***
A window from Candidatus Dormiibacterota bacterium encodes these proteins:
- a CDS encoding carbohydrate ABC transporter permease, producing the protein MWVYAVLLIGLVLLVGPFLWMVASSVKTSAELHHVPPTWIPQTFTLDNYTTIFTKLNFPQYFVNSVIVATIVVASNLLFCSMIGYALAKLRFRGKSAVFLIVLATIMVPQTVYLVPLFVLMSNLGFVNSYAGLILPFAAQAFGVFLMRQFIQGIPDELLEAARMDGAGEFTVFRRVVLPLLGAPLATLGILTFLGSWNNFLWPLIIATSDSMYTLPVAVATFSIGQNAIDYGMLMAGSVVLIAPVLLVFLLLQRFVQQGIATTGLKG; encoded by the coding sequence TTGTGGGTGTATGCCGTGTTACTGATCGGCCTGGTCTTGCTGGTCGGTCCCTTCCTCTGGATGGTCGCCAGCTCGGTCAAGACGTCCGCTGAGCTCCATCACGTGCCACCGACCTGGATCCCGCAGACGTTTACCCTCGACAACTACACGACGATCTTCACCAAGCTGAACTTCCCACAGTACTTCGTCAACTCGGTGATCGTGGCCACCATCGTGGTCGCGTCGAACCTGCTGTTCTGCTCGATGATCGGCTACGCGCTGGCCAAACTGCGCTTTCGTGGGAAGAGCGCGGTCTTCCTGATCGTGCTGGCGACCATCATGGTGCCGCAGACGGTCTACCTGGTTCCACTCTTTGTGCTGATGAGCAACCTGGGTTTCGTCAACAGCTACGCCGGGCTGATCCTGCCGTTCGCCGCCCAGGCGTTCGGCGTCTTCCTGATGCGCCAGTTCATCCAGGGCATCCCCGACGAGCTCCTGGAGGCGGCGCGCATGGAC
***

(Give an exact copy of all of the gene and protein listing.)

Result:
A window from Candidatus Dormiibacterota bacterium encodes these proteins:
- a CDS encoding carbohydrate ABC transporter permease, producing the protein MWVYAVLLIGLVLLVGPFLWMVASSVKTSAELHHVPPTWIPQTFTLDNYTTIFTKLNFPQYFVNSVIVATIVVASNLLFCSMIGYALAKLRFRGKSAVFLIVLATIMVPQTVYLVPLFVLMSNLGFVNSYAGLILPFAAQAFGVFLMRQFIQGIPDELLEAARMDGAGEFTVFRRVVLPLLGAPLATLGILTFLGSWNNFLWPLIIATSDSMYTLPVAVATFSIGQNAIDYGMLMAGSVVLIAPVLLVFLLLQRFVQQGIATTGLKG; encoded by the coding sequence TTGTGGGTGTATGCCGTGTTACTGATCGGCCTGGTCTTGCTGGTCGGTCCCTTCCTCTGGATGGTCGCCAGCTCGGTCAAGACGTCCGCTGAGCTCCATCACGTGCCACCGACCTGGATCCCGCAGACGTTTACCCTCGACAACTACACGACGATCTTCACCAAGCTGAACTTCCCACAGTACTTCGTCAACTCGGTGATCGTGGCCACCATCGTGGTCGCGTCGAACCTGCTGTTCTGCTCGATGATCGGCTACGCGCTGGCCAAACTGCGCTTTCGTGGGAAGAGCGCGGTCTTCCTGATCGTGCTGGCGACCATCATGGTGCCGCAGACGGTCTACCTGGTTCCACTCTTTGTGCTGATGAGCAACCTGGGTTTCGTCAACAGCTACGCCGGGCTGATCCTGCCGTTCGCCGCCCAGGCGTTCGGCGTCTTCCTGATGCGCCAGTTCATCCAGGGCATCCCCGACGAGCTCCTGGAGGCGGCGCGCATGGAC